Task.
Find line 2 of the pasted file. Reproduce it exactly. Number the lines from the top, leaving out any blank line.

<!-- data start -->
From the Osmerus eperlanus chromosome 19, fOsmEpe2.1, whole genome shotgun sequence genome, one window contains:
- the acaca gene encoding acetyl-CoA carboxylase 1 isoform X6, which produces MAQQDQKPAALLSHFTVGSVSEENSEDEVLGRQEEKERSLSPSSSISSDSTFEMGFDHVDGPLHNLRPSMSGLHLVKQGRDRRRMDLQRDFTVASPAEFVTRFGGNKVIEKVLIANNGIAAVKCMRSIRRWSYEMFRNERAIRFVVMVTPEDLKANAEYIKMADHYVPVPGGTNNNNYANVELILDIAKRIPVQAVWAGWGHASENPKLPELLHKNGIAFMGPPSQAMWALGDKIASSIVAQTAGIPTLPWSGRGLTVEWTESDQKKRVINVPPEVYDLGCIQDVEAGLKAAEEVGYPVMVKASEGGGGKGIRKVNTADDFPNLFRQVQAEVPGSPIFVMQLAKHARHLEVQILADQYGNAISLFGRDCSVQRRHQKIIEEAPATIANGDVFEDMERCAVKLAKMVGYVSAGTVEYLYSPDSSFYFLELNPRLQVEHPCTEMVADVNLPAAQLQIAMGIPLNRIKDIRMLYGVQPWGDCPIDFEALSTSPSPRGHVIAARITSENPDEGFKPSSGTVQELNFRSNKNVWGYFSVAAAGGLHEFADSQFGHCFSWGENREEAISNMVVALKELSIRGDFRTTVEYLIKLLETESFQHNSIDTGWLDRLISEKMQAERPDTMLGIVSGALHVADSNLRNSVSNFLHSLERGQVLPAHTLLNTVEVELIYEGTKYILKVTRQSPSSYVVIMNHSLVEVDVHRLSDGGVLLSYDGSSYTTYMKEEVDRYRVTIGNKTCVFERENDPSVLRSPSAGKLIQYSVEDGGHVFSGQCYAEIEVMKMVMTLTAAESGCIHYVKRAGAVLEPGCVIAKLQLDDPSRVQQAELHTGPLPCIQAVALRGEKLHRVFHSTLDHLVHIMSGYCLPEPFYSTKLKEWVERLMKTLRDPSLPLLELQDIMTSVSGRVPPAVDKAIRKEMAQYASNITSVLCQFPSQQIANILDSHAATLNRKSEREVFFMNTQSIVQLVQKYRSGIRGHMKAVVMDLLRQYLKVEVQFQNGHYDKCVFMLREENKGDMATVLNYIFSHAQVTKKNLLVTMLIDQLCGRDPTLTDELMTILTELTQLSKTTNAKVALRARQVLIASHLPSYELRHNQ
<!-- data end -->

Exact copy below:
- the acaca gene encoding acetyl-CoA carboxylase 1 isoform X6, which produces MAQQDQKPAALLSHFTVGSVSEENSEDEVLGRQEEKERSLSPSSSISSDSTFEMGFDHVDGPLHNLRPSMSGLHLVKQGRDRRRMDLQRDFTVASPAEFVTRFGGNKVIEKVLIANNGIAAVKCMRSIRRWSYEMFRNERAIRFVVMVTPEDLKANAEYIKMADHYVPVPGGTNNNNYANVELILDIAKRIPVQAVWAGWGHASENPKLPELLHKNGIAFMGPPSQAMWALGDKIASSIVAQTAGIPTLPWSGRGLTVEWTESDQKKRVINVPPEVYDLGCIQDVEAGLKAAEEVGYPVMVKASEGGGGKGIRKVNTADDFPNLFRQVQAEVPGSPIFVMQLAKHARHLEVQILADQYGNAISLFGRDCSVQRRHQKIIEEAPATIANGDVFEDMERCAVKLAKMVGYVSAGTVEYLYSPDSSFYFLELNPRLQVEHPCTEMVADVNLPAAQLQIAMGIPLNRIKDIRMLYGVQPWGDCPIDFEALSTSPSPRGHVIAARITSENPDEGFKPSSGTVQELNFRSNKNVWGYFSVAAAGGLHEFADSQFGHCFSWGENREEAISNMVVALKELSIRGDFRTTVEYLIKLLETESFQHNSIDTGWLDRLISEKMQAERPDTMLGIVSGALHVADSNLRNSVSNFLHSLERGQVLPAHTLLNTVEVELIYEGTKYILKVTRQSPSSYVVIMNHSLVEVDVHRLSDGGVLLSYDGSSYTTYMKEEVDRYRVTIGNKTCVFERENDPSVLRSPSAGKLIQYSVEDGGHVFSGQCYAEIEVMKMVMTLTAAESGCIHYVKRAGAVLEPGCVIAKLQLDDPSRVQQAELHTGPLPCIQAVALRGEKLHRVFHSTLDHLVHIMSGYCLPEPFYSTKLKEWVERLMKTLRDPSLPLLELQDIMTSVSGRVPPAVDKAIRKEMAQYASNITSVLCQFPSQQIANILDSHAATLNRKSEREVFFMNTQSIVQLVQKYRSGIRGHMKAVVMDLLRQYLKVEVQFQNGHYDKCVFMLREENKGDMATVLNYIFSHAQVTKKNLLVTMLIDQLCGRDPTLTDELMTILTELTQLSKTTNAKVALRARQVLIASHLPSYELRHNQ